The newly created Vitality Scan serves as a practical and theory-based instrument to give insight into employability over time. Employees and employers can discuss the outcomes of the Vitality Scan in light of career development and staying vital and healthy when working. Recent research emphasizes the importance of employee and employer dialogue about the various aspects of sustainable employability as a key to job satisfaction, job retention, and the long-term possibility of staying employable [18]. Van Vuuren [41] stated that interventions should not only be used for cure in cases of employability stagnation, but also for prevention and amplition purposes. The newly created Vitality Scan provides a quick evaluation of the current sustainable employability ‘status’ of the employee. We recommend that the Vitality Scan will be further developed into two separate lists with similar content: one version for the employee and one version for the supervisor. Combining these two perspectives (employee self-reports and supervisor ratings) could contribute to the informative value of the measurement [10]. Outcomes can serve as a practical dialogue guide on specific issues to be addressed. Contextual, work-related and non-work-related, factors can be discussed along with the outcomes of the Vitality Scan. Employees can use this instrument to take charge of improving or perpetuating their sustainable employability by detecting specific areas for career intervention [9, 10]. Communication between employees and their supervisors along with experienced supervisor support might influence determinants of work ability, work stress and job satisfaction, and therefore, also sustainable employability [42, 43]. The Vitality Scan serves in this stage as an evaluative monitoring instrument and is now valid only for this purpose. No selection or discriminative decisions on employees’ job options should be made based on the employee’s score.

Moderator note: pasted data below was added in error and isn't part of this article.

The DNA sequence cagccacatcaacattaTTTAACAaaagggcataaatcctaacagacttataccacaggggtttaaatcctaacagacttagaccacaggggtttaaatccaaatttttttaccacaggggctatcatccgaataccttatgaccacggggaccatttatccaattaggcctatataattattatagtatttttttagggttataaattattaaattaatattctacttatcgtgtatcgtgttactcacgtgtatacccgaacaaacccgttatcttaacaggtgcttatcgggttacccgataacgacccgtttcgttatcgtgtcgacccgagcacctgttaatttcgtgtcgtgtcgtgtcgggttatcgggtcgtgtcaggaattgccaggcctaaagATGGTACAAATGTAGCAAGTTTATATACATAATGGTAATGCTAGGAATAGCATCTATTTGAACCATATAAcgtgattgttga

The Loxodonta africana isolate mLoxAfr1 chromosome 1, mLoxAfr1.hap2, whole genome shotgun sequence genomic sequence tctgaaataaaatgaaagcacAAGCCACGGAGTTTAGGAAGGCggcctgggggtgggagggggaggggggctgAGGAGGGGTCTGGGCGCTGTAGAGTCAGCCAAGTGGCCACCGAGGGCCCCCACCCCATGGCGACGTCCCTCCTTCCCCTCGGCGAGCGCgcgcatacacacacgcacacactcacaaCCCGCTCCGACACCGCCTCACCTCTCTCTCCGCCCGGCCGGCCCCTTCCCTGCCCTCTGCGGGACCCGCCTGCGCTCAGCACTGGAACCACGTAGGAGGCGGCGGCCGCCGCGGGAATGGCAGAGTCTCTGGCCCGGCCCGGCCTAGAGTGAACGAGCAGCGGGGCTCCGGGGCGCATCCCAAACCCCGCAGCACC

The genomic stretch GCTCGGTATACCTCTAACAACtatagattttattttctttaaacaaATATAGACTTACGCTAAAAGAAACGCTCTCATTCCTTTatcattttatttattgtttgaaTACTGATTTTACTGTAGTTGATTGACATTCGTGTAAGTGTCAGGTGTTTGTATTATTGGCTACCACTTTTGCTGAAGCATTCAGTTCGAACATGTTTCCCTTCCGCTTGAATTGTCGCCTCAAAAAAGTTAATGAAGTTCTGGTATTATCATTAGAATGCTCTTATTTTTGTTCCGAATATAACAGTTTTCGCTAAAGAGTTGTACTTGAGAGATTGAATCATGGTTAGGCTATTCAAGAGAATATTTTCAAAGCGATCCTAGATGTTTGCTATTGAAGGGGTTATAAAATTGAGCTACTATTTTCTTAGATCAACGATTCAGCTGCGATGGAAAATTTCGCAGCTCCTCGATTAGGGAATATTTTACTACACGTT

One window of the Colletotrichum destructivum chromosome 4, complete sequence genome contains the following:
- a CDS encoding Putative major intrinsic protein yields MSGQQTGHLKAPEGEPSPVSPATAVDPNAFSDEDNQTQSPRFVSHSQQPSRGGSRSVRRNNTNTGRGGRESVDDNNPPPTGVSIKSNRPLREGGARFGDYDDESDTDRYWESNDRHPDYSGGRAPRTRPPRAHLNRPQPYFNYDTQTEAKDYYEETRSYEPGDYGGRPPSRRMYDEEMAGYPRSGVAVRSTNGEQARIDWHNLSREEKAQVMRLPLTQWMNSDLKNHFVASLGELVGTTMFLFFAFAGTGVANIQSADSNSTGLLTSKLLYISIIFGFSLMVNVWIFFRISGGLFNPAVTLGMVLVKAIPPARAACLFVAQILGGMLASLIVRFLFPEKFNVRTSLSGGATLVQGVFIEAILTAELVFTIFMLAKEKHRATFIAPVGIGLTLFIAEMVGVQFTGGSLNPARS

The Vitality Scan could have increased value if a manual was created to explain the extent to which the individual scores indicate the specific strengths and problems of an employee’s sustainable employability, including a differentiation of the underlying five factors.

Conclusions

This study showed that a newly developed Vitality Scan with 28 items had good internal consistency and promising content validity. The Vitality Scan demonstrated good properties as an evaluative instrument on workers’ sustainable employability. The Vitality Scan will increase in its value when predictive and discriminative possibilities become determined. To indicate the actual severity of reported signs of employee functional stagnation, more research is needed.

Declarations

Acknowledgements

The research was funded by a grant of the HAN University of Applied Sciences. The authors would like to thank Susanne Tonnon and Gijs Bloemsaat for their contribution to this manuscript.

Authors’ Affiliations

(1)
Research Group Occupation and Health, HAN University of Applied Sciences
(2)
Department of Public and Occupational Health, EMGO+ Institute for Health and Care Research, VU University Medical Center